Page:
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Tipitaka Scripture

A Survey with guide to popular editions in English

Basic Teachings of the Buddha by Buddha and Glenn Wallis (Modern Library Classics: Modern Library) In Basic Teachings of the Buddha, Glenn Wallis selects sixteen essential dialogues drawn from more than five thousand Pali-dialect suttas of the Buddhist canon. The result is a vibrant introductory guide to studying Buddhist thought, applying its principles to everyday life, and gaining a deeper understanding of Buddhist themes in modern literature. Focusing on the most crucial topics for today’s readers, Wallis presents writings that address modern psychological, religious, ethical, and philosophical concerns. This practical, inspiring, and engaging volume provides an overview of the history of Buddhism and an illuminating analysis of the core writings that personalizes the suttas for each reader.

This little book manages to introduce the general sweep of Buddhisms, while focusing upon a select number of suttas that typify for us the most germane aspects of Buddha’s basic teaching. Wallis also provides guidance in how to read critically these archaic-in-style dialogues. Useful and well-focused introductory study belongs on a short list for supplementary texts to religions of the world.


The voluminous Tipitaka, which contains the essence of the Buddha's Teaching, is estimated to be about eleven times the size of the Bible. The word Tipitaka means three Baskets. They are the Basket of Discipline (Vinaya Pitaka), the Basket of Discourses (Sutta Pitaka) and the Basket of Ultimate Doctrine (Abhidhamma Pitaka).


The Vinaya Pitaka, which is regarded as the sheet anchor of the Holy Order, deals mainly with the rules and regulations of the Order of Bhikkhus (monks) and Bhikkhunis (nuns). For nearly twenty years after the Enlightenment of the Buddha, no definite rules were laid down for control and discipline of the Sangha (Order). Subsequently as occasion arose, the Buddha promulgated rules for the future discipline of the Sangha. Reasons for the promulgated of rules, their various implications and specific ceremonies of the Sangha are fully described in the Vinaya Pitaka. The history of the gradual development of Sasana from its very inception, a brief account of the life and ministry of the Buddha additional, and details of the three Councils are some other relevant contents of the Vinaya Pitaka. Indirectly it reveals useful information about ancient history, Indian customs, ancient arts and sciences. One who reads the Vinaya Pitaka cannot but be impressed by the democratic constitution of the Sangha, their holding of possessions in common, the exceptionally high moral standard of the Bhikkhus, and the unsurpassed administrative abilities of the Buddha, who anticipated even the present Parliamentary system.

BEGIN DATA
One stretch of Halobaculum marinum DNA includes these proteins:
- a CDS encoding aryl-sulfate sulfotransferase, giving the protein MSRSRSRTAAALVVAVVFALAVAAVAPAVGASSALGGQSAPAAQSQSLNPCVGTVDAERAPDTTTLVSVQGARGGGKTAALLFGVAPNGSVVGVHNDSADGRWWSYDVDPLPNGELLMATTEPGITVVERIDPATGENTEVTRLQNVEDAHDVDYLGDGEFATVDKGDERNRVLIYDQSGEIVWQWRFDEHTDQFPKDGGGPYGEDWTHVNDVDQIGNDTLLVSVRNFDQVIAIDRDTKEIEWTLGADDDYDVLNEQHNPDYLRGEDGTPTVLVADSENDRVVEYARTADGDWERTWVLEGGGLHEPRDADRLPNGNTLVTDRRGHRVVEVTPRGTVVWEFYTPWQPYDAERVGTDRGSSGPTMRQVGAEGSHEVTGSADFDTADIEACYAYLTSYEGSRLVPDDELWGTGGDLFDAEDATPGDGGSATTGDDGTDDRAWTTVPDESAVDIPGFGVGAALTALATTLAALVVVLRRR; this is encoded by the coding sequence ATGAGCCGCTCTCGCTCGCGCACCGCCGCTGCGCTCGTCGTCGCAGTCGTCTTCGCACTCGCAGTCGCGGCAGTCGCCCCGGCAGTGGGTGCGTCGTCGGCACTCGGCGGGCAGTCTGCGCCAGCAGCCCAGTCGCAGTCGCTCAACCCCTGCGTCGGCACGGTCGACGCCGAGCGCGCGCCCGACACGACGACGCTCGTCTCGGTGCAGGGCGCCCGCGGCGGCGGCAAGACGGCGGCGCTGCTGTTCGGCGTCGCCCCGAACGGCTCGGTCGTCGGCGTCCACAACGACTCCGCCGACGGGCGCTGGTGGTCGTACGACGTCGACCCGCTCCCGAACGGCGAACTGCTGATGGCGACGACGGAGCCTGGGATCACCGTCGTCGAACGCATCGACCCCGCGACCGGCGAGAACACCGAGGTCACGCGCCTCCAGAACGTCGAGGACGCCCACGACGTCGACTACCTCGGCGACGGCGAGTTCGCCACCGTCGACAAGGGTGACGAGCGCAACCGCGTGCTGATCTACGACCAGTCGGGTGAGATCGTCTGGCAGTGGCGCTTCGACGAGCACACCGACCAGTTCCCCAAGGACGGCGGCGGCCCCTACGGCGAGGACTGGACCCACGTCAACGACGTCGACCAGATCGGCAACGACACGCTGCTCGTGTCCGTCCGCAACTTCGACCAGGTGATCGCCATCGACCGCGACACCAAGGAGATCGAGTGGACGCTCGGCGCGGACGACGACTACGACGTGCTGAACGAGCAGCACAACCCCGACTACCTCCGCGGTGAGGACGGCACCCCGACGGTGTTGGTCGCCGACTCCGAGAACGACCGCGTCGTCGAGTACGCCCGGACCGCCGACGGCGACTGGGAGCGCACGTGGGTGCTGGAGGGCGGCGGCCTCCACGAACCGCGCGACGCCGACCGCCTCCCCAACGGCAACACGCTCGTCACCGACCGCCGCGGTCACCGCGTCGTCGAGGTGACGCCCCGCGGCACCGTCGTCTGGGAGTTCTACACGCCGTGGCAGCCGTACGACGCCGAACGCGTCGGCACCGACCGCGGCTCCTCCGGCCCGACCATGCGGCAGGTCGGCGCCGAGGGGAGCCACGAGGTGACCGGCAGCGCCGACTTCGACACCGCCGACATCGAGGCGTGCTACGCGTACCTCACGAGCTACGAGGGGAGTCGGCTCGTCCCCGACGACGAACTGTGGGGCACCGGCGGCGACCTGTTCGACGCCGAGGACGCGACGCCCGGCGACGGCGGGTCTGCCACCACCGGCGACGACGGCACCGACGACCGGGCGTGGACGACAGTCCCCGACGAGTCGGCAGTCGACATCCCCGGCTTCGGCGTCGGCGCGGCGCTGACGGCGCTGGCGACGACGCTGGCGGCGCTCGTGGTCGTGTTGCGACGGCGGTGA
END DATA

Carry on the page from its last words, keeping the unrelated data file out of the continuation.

Sutta Pitaka

The Sutta Pitaka consists chiefly of instructive discourses delivered by the Buddha to both the Sangha and the laity on various occasions. A few discourses, expounded by disciples such as the Venerable Sâriputta, Moggallâna, and Ânanda, are incorporated and are accorded as much veneration as the Word of the Buddha Himself, since they were approved by Him. Most of the sermons were intended mainly for the benefit of Bhikkhus, and they deal with the Holy Life and with the exposition of the Doctrine. There are several other discourses which deal with both the material and the moral progress of His lay-followers. The Sigâlovâda Sutta, for instance, deals mainly with the duties of a layman. There are also a few interesting talks given to children.

This Pitaka

The Sutta Pitaka consists of the following five Nikâyas (Collections):

1. Dîgha Nikâya (Collection of Long Discourses)

2. Majjhima Nikâya (Collection of Middle-length Discourses)

3. Saæyutta Nikâya (Collection of Kindred Sayings)

4. Aõguttara Nikâya (Collection of Gradual Sayings)

5. Khuddaka Nikâya (Smaller Collection)
This fifth is subdivided into fifteen books:
1. Khuddaka Pâtha (Shorter Texts)
2. Dhammapada (The Way of Truth)
3. Udâna (Paeans of Joy)
4. Itivuttaka (“Thus said” Discourses)
5. Sutta Nipâta (Collected Discourses)
6. Vimâna Vatthu (Stories of Celestial Mansions)
7. Peta Vatthu (Stories of Peta)
8. Theragâthâ (Psalms of the Brethren)
9. Therîgâthâ (Psalms of the Sisters)
10. Jâtaka (Birth Stories of the Bodhisatta)